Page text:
Being pinned dating
C., and remained there until the middle of the first century A. Inhabitants used the city's necropolis, called Passo Marinaro, from the fifth to the third centuries B. About 85 percent of the burials in Passo Marinaro contain intact skeletons that are either lying flat on their backs or on their sides with bent knees, according to reports from Giovanni Di Stefano, one of the site's principal excavators during the 1980s.The remaining 15 percent of the burials are cremations, and about half of the graves contain artifacts, such as terracotta vases, figurines and coins.Katadesmoi are "lead tablets inscribed with petitions, or requests, that would be addressed to underworld deities," she told Live Science.
Most are degraded and difficult to translate, but some have lists of names, likely of people who were the targets of curses, she said. Researchers have found three seashells in the Passo Marinaro graves, but it's unclear whether they were intended to serve as katadesmoi, Sulosky Weaver said.
Other candidates included suicides; victims of murder, drowning, plague and curses; and people who were not properly buried, she said.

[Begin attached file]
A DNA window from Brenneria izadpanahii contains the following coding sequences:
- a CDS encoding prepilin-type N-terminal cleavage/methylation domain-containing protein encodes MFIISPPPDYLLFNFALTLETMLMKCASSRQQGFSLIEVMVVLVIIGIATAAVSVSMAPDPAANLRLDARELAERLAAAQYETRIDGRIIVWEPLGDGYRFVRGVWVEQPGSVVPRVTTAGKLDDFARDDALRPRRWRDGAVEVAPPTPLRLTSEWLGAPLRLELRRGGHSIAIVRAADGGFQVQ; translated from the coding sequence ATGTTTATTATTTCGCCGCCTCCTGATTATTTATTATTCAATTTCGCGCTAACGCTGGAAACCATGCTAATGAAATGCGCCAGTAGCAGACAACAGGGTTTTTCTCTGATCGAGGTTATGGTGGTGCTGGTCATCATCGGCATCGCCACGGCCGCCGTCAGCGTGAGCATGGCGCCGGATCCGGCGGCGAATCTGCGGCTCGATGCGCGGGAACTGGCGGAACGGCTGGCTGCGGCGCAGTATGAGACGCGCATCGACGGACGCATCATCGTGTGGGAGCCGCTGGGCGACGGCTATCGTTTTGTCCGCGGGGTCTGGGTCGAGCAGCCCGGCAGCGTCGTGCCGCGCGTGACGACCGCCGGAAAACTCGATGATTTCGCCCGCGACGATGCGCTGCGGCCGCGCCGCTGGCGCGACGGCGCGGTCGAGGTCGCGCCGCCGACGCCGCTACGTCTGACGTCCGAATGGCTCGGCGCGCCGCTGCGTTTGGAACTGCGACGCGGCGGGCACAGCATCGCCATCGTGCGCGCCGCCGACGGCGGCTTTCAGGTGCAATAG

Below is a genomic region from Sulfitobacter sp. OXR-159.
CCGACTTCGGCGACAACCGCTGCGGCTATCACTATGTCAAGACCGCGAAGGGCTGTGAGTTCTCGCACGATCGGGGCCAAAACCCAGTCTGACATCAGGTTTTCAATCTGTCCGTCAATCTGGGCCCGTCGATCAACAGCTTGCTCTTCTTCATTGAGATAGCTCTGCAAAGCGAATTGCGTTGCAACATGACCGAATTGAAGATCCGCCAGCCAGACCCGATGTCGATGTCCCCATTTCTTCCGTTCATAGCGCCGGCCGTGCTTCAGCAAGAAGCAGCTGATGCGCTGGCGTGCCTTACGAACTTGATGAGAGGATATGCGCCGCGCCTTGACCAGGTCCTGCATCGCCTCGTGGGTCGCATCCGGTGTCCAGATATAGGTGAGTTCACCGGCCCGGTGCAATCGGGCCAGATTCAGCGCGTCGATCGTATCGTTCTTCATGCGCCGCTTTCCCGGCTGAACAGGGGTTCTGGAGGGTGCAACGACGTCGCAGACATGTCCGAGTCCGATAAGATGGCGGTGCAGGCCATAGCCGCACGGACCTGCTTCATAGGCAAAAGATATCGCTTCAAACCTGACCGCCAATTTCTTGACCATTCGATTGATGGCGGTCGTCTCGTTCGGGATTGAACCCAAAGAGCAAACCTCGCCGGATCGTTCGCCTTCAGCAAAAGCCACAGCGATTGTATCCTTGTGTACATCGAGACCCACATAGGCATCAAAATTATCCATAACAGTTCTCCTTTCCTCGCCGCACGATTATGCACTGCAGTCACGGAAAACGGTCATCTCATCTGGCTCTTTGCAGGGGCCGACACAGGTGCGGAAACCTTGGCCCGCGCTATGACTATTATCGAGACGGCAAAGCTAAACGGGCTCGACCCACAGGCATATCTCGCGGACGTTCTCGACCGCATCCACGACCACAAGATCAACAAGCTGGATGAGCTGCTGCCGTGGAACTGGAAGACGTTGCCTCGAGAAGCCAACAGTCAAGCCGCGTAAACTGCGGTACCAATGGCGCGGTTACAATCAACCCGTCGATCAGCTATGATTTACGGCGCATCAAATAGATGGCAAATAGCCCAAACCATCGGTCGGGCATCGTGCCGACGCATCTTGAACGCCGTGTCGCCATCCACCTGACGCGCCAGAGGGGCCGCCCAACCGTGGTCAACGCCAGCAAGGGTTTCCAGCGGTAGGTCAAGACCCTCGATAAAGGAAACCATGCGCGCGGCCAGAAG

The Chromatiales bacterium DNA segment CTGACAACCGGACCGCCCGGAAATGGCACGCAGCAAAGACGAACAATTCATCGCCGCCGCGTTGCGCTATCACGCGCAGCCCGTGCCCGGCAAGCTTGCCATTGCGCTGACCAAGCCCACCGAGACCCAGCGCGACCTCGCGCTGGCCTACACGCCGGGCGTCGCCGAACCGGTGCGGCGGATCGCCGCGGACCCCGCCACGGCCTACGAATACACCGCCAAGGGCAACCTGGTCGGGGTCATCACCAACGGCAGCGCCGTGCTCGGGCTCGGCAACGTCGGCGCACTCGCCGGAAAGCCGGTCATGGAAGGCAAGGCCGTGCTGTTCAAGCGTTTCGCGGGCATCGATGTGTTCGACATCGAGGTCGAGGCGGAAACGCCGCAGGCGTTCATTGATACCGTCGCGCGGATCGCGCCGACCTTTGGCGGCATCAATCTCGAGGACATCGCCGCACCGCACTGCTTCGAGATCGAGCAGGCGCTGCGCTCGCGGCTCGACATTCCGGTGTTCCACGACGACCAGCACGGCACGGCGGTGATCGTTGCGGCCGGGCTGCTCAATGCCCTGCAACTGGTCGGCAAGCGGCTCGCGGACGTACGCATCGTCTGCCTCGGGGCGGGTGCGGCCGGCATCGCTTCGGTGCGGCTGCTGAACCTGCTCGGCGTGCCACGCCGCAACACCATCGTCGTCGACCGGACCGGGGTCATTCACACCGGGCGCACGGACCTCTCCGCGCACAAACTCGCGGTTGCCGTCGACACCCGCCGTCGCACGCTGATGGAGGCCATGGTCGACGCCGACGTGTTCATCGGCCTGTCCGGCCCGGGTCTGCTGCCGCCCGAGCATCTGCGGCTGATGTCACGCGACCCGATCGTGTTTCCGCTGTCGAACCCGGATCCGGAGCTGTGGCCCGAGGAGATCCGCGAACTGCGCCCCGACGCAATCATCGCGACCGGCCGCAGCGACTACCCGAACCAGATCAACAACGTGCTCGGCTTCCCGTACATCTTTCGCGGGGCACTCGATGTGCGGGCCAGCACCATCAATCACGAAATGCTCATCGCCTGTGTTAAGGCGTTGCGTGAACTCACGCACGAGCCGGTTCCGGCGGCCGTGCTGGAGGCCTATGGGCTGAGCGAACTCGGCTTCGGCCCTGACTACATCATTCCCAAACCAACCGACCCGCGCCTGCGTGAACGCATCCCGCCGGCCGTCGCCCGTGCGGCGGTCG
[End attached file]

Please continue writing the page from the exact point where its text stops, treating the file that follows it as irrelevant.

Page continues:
[History's 10 Most Overlooked Mysteries] The earliest example of revenant burials date to between 45 B. in Cyprus, where archaeologists found bodies in graves with millstones pinning down their heads and chests, according to the article.
Ancient supernatural practices may explain why two Grecian graves contain skeletons that are pinned down with heavy objects and rocks, almost as though people wanted to trap the bodies underground, a new article finds.
Archaeologists have known about these two peculiar burials since the 1980s, when they uncovered the graves along with nearly 3,000 others at an ancient Greek necropolis in Sicily.